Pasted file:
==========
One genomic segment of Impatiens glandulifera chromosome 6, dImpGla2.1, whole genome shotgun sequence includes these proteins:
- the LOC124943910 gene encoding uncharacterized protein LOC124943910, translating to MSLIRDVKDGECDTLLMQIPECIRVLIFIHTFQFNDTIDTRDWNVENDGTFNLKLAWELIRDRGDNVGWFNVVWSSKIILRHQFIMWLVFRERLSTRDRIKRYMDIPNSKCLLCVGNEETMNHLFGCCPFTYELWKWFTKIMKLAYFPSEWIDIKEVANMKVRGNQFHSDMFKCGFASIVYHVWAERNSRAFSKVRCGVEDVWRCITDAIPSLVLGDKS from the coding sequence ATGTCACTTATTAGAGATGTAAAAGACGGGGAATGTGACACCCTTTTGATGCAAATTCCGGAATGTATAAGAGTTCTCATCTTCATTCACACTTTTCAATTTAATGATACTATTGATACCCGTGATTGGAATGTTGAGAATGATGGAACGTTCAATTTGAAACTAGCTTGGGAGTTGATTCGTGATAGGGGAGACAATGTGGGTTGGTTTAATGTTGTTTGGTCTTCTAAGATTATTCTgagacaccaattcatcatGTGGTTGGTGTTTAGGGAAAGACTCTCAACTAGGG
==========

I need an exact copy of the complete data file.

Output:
One genomic segment of Impatiens glandulifera chromosome 6, dImpGla2.1, whole genome shotgun sequence includes these proteins:
- the LOC124943910 gene encoding uncharacterized protein LOC124943910, translating to MSLIRDVKDGECDTLLMQIPECIRVLIFIHTFQFNDTIDTRDWNVENDGTFNLKLAWELIRDRGDNVGWFNVVWSSKIILRHQFIMWLVFRERLSTRDRIKRYMDIPNSKCLLCVGNEETMNHLFGCCPFTYELWKWFTKIMKLAYFPSEWIDIKEVANMKVRGNQFHSDMFKCGFASIVYHVWAERNSRAFSKVRCGVEDVWRCITDAIPSLVLGDKS from the coding sequence ATGTCACTTATTAGAGATGTAAAAGACGGGGAATGTGACACCCTTTTGATGCAAATTCCGGAATGTATAAGAGTTCTCATCTTCATTCACACTTTTCAATTTAATGATACTATTGATACCCGTGATTGGAATGTTGAGAATGATGGAACGTTCAATTTGAAACTAGCTTGGGAGTTGATTCGTGATAGGGGAGACAATGTGGGTTGGTTTAATGTTGTTTGGTCTTCTAAGATTATTCTgagacaccaattcatcatGTGGTTGGTGTTTAGGGAAAGACTCTCAACTAGGG